I related a number of things in my life currently to this sabotage of happiness, and it clearly affects me in a number of ways, all of which are easily recognizable but unconscious nonetheless: attitudes, behaviors, choices, thought processes, actions and more what I do and do not do. it's present in almost everything that I thought about, in some way. Do you know that feeling when you are putting so much thought and effort and intention into an idea or a dream or a goal and you’re applying yourself actively in the process in as many positive ways that you possibly can, but that goal always still is just out of reach?
I've begun to correlate the concept to developing an open-mind. You know? Like, how do you do that, really, how do you train your brain to be open-minded? A lot of people out there think they know, they just simply accept all progressive ideas and tendencies as truth in the extreme form, and unabashedly argue the merits until they’re blue in the face. However, I don’t believe that the unconscious demanding of compassion is actually acceptance or understanding, your just think that you might want it to be—"fake it till you make it". I was watching some stand-up special on Netflix the other day and the comedian was telling a story about something that I cannot repeat in a blog aimed to market for a small business, but it challenged the way I thought about something. A lifestyle that I didn’t have an issue with before, and I still don’t, and yet the way I consciously thought about the idea—that I have been a proponent of anyway for as long as I can remember—provided a new perspective, and a new understanding. Basically, I don’t think you can develop an open-mind until you really stretch an idea in favor or against as far as you’re able, you know, until you have reached the furthest point of your own level of acceptance that you are personally capable, and then to stretch your mind further until the idea itself is stripped of meaning entirely. It’s like actively thinking about the universe expanding, allowing your mind to stretch itself into a space that you were previously unaware of.
I have put so much intention into developing something for such a long time that I never really stopped to let it expand, or to see what it was capable of expanding into. I was just going through the motions, and so monotonously that I was no longer aware even that I was enjoying myself.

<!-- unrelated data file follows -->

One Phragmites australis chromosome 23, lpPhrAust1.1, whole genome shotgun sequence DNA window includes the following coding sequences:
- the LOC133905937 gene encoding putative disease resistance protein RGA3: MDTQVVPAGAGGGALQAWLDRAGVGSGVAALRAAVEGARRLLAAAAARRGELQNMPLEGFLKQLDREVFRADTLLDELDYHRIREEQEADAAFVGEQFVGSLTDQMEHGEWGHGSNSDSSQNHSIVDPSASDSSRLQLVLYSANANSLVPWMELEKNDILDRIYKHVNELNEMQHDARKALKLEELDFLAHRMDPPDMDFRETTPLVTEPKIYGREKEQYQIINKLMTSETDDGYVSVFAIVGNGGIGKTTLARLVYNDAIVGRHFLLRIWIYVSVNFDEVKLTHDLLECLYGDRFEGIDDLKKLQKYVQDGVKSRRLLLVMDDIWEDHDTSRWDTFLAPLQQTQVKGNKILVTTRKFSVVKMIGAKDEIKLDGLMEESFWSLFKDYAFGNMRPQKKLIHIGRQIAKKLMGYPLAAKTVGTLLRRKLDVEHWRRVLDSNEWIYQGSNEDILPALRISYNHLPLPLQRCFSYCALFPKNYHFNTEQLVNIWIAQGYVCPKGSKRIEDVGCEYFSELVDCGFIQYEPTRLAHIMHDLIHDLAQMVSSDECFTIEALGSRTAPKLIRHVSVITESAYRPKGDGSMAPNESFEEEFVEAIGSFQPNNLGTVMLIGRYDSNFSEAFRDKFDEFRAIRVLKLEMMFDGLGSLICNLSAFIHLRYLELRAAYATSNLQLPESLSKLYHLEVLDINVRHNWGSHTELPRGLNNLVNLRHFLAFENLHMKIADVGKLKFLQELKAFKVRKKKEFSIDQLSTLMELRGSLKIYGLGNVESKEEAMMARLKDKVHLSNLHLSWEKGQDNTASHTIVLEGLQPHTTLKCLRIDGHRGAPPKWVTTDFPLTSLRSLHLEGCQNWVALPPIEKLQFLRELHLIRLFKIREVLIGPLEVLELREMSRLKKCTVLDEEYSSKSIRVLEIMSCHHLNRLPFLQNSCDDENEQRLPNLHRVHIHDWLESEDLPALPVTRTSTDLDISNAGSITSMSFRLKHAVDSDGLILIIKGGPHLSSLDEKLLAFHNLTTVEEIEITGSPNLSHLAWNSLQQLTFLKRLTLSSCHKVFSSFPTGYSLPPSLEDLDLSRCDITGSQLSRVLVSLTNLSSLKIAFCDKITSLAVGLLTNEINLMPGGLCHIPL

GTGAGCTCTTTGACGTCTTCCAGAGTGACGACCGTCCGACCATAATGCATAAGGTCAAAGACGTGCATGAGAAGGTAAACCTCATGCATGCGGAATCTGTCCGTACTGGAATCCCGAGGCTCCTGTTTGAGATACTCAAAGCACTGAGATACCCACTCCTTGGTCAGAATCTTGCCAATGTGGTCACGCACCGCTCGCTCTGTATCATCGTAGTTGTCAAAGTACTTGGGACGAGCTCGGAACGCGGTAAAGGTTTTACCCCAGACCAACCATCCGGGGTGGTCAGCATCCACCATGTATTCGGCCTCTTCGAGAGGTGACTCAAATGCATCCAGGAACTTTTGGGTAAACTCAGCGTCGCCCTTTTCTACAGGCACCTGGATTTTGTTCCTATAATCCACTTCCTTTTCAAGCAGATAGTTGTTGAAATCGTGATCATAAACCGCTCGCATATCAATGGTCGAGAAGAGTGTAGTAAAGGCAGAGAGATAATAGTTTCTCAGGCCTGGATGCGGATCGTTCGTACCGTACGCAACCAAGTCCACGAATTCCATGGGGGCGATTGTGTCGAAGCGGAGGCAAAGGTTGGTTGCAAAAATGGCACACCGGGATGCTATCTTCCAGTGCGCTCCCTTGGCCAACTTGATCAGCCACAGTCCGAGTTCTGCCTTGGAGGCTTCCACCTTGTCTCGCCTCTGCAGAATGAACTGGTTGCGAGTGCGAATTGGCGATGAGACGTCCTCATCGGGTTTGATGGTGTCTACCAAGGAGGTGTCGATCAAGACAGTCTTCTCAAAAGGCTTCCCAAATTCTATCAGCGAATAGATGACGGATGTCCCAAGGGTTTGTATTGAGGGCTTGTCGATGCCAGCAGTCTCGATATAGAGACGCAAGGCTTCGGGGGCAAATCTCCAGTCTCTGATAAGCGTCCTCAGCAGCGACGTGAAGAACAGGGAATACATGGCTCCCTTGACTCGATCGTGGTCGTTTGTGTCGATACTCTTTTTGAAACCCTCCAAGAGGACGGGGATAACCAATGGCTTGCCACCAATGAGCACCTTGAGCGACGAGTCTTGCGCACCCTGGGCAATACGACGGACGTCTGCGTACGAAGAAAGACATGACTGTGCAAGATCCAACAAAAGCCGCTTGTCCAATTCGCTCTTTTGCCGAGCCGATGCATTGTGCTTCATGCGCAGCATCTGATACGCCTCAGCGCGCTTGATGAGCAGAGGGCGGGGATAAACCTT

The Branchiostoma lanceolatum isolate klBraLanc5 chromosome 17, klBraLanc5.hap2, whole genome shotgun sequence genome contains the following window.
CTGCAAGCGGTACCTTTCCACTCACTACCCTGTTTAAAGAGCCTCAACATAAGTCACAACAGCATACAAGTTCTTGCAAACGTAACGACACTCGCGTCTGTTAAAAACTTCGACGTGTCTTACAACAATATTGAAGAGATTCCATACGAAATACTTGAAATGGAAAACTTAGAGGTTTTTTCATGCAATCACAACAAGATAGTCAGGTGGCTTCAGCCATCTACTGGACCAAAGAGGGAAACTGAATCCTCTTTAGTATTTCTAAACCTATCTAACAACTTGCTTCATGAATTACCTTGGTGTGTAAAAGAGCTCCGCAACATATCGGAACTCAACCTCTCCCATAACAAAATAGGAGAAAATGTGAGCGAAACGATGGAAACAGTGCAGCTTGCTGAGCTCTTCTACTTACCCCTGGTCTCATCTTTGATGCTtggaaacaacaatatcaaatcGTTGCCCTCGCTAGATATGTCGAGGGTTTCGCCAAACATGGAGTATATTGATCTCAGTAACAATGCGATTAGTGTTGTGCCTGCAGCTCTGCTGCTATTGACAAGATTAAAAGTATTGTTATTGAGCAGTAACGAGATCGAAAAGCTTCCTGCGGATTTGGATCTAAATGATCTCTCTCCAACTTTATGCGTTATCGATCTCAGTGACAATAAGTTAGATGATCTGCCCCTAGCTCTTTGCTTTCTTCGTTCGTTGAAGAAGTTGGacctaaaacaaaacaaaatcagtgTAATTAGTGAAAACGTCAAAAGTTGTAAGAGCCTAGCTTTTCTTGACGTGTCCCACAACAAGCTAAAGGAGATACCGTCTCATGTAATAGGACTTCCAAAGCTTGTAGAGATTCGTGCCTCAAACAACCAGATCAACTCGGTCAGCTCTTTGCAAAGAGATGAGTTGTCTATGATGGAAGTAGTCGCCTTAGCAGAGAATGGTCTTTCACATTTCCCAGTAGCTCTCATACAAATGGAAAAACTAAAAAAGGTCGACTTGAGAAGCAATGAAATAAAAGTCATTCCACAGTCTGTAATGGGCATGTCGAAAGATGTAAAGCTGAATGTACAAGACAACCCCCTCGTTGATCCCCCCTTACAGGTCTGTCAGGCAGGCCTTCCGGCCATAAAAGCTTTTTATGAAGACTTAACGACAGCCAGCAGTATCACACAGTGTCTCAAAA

And then, of course, I started thinking about how long I’ve been doing this to myself, and the obvious answer is sense my last serious relationship ended while living in Santa Fe, and that’s true in the sense only regarding how intensely I have been sabotaging my own happiness but, in reality, I have been doing some form of this for years, and ultimately it goes as far back as when I decided to drop out of college. Coming to that realization was interesting because I do believe that our society has learned to ignore the efforts and creative developments of the individual in exchange for a system of machine-like functionality.
“It is preoccupation with possessions, more than anything else, which prevent us from living freely and nobly.” ~ Bertrand Russell
I left university in response, largely, to the very concept. I didn’t want to be another cog in a machine, I didn’t want to think with narrow-minded un-intention, and therefore blindly falling into that possibility made me nervous. However, simultaneously I could not ignore the fact that I was, nevertheless, a part of this system. I couldn’t just will myself out of it. And I didn’t have enough guidance or understanding of that system to maneuver in or around it, at the time. Unfortunately I spent the next five years systematically destroying everything that would have allowed me to create exactly what I would eventually need to create. I essentially lived somewhere between the systems of man and of nature, like a little mouse scurrying about looking for food. I believe that I began to sacrifice my happiness, but I cannot be sure exactly what I was sacrificing it for. Somewhere through my short string of very memorably bad relationships I sacrificed sacrificing my happiness for the more adult like, and responsible action of sabotaging my happiness.